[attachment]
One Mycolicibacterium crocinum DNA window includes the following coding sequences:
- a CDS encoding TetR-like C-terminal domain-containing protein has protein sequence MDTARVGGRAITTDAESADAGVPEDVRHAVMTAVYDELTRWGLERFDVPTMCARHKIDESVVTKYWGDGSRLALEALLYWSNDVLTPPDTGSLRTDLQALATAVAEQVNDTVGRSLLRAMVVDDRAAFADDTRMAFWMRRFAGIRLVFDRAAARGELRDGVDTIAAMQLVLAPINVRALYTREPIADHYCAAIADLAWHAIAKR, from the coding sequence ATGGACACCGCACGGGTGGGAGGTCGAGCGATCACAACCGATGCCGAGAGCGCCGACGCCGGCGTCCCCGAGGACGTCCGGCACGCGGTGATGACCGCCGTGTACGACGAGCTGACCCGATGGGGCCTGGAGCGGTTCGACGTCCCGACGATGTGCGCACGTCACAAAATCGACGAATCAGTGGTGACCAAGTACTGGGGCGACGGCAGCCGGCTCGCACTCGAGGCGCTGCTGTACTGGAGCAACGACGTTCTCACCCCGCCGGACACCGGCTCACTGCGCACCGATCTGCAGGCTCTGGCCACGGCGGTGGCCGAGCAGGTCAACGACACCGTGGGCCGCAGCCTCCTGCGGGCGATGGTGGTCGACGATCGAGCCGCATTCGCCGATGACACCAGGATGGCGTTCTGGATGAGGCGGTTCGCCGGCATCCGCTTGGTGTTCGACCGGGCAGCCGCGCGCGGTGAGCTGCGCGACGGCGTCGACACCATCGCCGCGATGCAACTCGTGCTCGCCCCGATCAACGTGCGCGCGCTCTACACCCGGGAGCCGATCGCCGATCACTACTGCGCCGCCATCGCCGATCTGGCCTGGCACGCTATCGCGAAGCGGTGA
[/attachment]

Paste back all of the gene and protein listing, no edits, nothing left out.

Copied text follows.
One Mycolicibacterium crocinum DNA window includes the following coding sequences:
- a CDS encoding TetR-like C-terminal domain-containing protein has protein sequence MDTARVGGRAITTDAESADAGVPEDVRHAVMTAVYDELTRWGLERFDVPTMCARHKIDESVVTKYWGDGSRLALEALLYWSNDVLTPPDTGSLRTDLQALATAVAEQVNDTVGRSLLRAMVVDDRAAFADDTRMAFWMRRFAGIRLVFDRAAARGELRDGVDTIAAMQLVLAPINVRALYTREPIADHYCAAIADLAWHAIAKR, from the coding sequence ATGGACACCGCACGGGTGGGAGGTCGAGCGATCACAACCGATGCCGAGAGCGCCGACGCCGGCGTCCCCGAGGACGTCCGGCACGCGGTGATGACCGCCGTGTACGACGAGCTGACCCGATGGGGCCTGGAGCGGTTCGACGTCCCGACGATGTGCGCACGTCACAAAATCGACGAATCAGTGGTGACCAAGTACTGGGGCGACGGCAGCCGGCTCGCACTCGAGGCGCTGCTGTACTGGAGCAACGACGTTCTCACCCCGCCGGACACCGGCTCACTGCGCACCGATCTGCAGGCTCTGGCCACGGCGGTGGCCGAGCAGGTCAACGACACCGTGGGCCGCAGCCTCCTGCGGGCGATGGTGGTCGACGATCGAGCCGCATTCGCCGATGACACCAGGATGGCGTTCTGGATGAGGCGGTTCGCCGGCATCCGCTTGGTGTTCGACCGGGCAGCCGCGCGCGGTGAGCTGCGCGACGGCGTCGACACCATCGCCGCGATGCAACTCGTGCTCGCCCCGATCAACGTGCGCGCGCTCTACACCCGGGAGCCGATCGCCGATCACTACTGCGCCGCCATCGCCGATCTGGCCTGGCACGCTATCGCGAAGCGGTGA